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Matthew Taylor published a post on his blog on Friday, which was inspired by this paper [pdf] (definitely worth a read) from the Civic Behaviour project that Manchester and Southampton Universities are collaborating on.

Matthew Taylor published a post on his blog on Friday, which was inspired by this paper [pdf] (definitely worth a read) from the Civic Behaviour project that Manchester and Southampton Universities are collaborating on.

The paper compares two behaviour change strategies of use in public policy; Nudge (ie. behavioural economics), and a more deliberative approach "think" and first takes the view that "The two strategies do not seem to be to be compatible – at first at least", but concludes "No government should want to get rid of either tool".

I think the concluding view is right - both techniques are complementary. Nudging can be useful when the harmful behaviour that we're addressing is habitual (say throwing all your waste into the bin that goes to land-fill), but more deliberative approaches are probably necessary to reduce other harmful behaviours (say physical assaults, to give an extreme example).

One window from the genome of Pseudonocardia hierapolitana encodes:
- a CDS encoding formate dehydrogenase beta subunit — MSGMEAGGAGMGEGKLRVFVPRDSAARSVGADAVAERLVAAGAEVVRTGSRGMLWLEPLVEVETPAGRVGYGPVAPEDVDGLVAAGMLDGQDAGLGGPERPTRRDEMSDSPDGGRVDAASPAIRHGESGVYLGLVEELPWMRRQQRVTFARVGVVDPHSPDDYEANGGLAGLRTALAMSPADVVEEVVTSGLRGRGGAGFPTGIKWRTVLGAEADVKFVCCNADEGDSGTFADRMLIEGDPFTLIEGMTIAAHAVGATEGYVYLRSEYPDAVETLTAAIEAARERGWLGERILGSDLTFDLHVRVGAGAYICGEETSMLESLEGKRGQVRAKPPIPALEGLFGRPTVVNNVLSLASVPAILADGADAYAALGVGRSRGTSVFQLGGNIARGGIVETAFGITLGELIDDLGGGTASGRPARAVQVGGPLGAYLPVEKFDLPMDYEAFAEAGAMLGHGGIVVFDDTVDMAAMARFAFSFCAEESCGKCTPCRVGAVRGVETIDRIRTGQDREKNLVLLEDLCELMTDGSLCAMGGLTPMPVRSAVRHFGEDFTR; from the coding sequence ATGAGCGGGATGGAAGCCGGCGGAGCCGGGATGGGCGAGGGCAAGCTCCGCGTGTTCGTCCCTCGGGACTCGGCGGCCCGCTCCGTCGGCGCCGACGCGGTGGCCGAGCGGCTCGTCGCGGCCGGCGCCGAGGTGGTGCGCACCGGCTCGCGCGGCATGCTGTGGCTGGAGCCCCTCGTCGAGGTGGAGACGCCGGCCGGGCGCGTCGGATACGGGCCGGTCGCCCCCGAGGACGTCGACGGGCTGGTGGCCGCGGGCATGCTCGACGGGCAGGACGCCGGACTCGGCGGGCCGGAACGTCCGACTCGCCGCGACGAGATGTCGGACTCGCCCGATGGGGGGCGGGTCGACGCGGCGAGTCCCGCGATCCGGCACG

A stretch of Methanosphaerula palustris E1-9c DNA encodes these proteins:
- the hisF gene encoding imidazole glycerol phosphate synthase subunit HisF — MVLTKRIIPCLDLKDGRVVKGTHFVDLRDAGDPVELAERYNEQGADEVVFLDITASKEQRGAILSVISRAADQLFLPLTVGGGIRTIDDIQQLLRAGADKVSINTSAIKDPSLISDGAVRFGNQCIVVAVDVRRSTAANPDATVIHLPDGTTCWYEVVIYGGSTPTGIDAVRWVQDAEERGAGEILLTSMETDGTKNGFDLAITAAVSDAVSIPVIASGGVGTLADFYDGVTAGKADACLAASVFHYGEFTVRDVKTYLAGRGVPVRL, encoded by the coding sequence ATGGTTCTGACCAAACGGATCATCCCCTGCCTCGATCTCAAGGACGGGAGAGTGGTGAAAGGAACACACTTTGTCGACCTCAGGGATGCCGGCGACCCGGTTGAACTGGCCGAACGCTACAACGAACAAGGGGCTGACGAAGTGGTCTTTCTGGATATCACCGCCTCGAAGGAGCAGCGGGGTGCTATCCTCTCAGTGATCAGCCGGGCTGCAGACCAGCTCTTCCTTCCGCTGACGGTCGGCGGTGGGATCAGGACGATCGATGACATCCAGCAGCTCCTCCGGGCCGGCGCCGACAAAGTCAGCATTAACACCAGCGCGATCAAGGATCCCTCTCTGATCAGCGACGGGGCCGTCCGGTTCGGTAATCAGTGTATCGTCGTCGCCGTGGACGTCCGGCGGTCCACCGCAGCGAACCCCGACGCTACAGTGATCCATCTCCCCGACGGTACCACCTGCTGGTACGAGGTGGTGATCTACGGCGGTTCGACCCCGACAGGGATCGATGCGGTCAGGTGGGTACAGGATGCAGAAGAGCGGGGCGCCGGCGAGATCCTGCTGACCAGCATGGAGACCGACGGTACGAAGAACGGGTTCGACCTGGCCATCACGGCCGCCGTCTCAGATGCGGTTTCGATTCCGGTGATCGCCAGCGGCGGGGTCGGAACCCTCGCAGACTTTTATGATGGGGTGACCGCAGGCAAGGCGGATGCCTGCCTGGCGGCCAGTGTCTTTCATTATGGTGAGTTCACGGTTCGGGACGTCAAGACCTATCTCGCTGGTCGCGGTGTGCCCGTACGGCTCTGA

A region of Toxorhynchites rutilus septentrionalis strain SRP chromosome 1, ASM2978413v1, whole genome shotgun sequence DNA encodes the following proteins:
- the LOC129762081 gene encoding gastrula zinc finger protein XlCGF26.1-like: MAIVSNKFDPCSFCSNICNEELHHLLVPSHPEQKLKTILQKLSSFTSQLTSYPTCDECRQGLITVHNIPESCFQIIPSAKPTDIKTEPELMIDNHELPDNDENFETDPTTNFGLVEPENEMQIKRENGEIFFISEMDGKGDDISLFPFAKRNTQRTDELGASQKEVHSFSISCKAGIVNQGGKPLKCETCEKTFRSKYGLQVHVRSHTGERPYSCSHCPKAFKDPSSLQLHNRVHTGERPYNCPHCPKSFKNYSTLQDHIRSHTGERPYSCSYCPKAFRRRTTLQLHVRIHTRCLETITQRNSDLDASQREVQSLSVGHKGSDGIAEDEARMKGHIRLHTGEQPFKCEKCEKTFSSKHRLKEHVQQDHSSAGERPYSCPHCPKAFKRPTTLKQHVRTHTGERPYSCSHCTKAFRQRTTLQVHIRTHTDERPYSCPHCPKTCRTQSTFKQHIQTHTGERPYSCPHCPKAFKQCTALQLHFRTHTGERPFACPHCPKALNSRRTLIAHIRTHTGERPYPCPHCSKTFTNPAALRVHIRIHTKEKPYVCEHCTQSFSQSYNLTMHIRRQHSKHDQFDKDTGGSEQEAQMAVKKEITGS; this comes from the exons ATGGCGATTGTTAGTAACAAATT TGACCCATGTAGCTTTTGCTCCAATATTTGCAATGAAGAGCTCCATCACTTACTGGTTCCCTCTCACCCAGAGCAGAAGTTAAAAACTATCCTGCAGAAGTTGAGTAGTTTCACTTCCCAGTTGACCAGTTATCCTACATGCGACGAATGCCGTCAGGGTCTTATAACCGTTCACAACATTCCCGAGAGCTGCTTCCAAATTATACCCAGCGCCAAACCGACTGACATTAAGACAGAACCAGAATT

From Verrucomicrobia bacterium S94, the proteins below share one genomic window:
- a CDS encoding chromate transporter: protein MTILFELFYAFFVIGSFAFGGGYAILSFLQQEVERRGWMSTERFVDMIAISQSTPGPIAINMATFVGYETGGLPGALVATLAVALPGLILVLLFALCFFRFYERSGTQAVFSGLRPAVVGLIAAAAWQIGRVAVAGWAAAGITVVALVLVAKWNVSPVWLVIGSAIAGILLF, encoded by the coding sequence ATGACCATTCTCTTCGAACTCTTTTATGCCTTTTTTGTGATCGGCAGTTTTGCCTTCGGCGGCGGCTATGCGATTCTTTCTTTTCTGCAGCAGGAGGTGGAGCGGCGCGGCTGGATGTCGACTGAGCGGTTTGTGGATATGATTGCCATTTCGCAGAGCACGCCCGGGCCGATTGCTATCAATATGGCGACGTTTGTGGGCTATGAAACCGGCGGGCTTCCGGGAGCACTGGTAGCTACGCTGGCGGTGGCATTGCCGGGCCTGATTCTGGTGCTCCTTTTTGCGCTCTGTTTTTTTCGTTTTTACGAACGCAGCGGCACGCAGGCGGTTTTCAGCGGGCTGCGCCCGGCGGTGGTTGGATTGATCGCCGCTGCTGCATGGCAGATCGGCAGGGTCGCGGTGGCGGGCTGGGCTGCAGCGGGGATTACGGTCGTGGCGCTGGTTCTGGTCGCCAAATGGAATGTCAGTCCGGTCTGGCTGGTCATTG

One of the difficulties I have with nudging is that it never seems to address the root of a problem. You may be able to make use of clever psychology to direct someone's behaviour, but that hardly seems to respect people. In other words, nudging may infantilise, which isn't going to develop the sort of citizens of the future that the RSA is keen to see.

My colleague Matt Grist has also written a post on this subject (I'm just jumping on the bandwagon with this one) and makes a good point about what he calls the naivety of the "think" approach. Matt's view is that expecting people to think too much is unrealistic - we don't involve our cognitive processes in some behaviour for good reason - we'd become quickly overloaded. I guess that while this is true, it's not an argument to write off deliberation, it's an argument to pick the issues on which we want to encourage deliberation. I dont think it's terribly important if people don't recycle, but I do think it's important that people don't waste energy.

The difference between the approaches Nudge and "think" also makes me think of this post from Dan Lockton on different approaches to design for behaviour change. Perhaps design that motivates behaviour is closer to Nudge, and design that enables behaviours (e.g. by providing certain information) is closer to "think"?

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